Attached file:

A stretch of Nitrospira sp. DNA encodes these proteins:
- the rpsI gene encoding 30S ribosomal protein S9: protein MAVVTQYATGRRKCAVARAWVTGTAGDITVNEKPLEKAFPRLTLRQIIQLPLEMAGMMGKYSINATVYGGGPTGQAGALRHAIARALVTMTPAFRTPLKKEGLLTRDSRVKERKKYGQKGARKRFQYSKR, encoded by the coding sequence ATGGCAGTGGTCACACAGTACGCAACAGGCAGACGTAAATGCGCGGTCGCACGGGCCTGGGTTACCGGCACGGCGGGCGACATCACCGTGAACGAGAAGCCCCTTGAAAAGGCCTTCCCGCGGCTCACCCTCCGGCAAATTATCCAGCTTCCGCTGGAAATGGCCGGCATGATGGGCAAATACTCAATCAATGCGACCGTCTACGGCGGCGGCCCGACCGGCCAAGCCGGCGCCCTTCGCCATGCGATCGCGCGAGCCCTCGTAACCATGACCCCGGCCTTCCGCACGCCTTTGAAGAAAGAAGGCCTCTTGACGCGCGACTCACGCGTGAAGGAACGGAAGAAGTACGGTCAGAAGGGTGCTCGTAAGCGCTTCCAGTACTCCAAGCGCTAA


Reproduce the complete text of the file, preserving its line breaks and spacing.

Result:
A stretch of Nitrospira sp. DNA encodes these proteins:
- the rpsI gene encoding 30S ribosomal protein S9: protein MAVVTQYATGRRKCAVARAWVTGTAGDITVNEKPLEKAFPRLTLRQIIQLPLEMAGMMGKYSINATVYGGGPTGQAGALRHAIARALVTMTPAFRTPLKKEGLLTRDSRVKERKKYGQKGARKRFQYSKR, encoded by the coding sequence ATGGCAGTGGTCACACAGTACGCAACAGGCAGACGTAAATGCGCGGTCGCACGGGCCTGGGTTACCGGCACGGCGGGCGACATCACCGTGAACGAGAAGCCCCTTGAAAAGGCCTTCCCGCGGCTCACCCTCCGGCAAATTATCCAGCTTCCGCTGGAAATGGCCGGCATGATGGGCAAATACTCAATCAATGCGACCGTCTACGGCGGCGGCCCGACCGGCCAAGCCGGCGCCCTTCGCCATGCGATCGCGCGAGCCCTCGTAACCATGACCCCGGCCTTCCGCACGCCTTTGAAGAAAGAAGGCCTCTTGACGCGCGACTCACGCGTGAAGGAACGGAAGAAGTACGGTCAGAAGGGTGCTCGTAAGCGCTTCCAGTACTCCAAGCGCTAA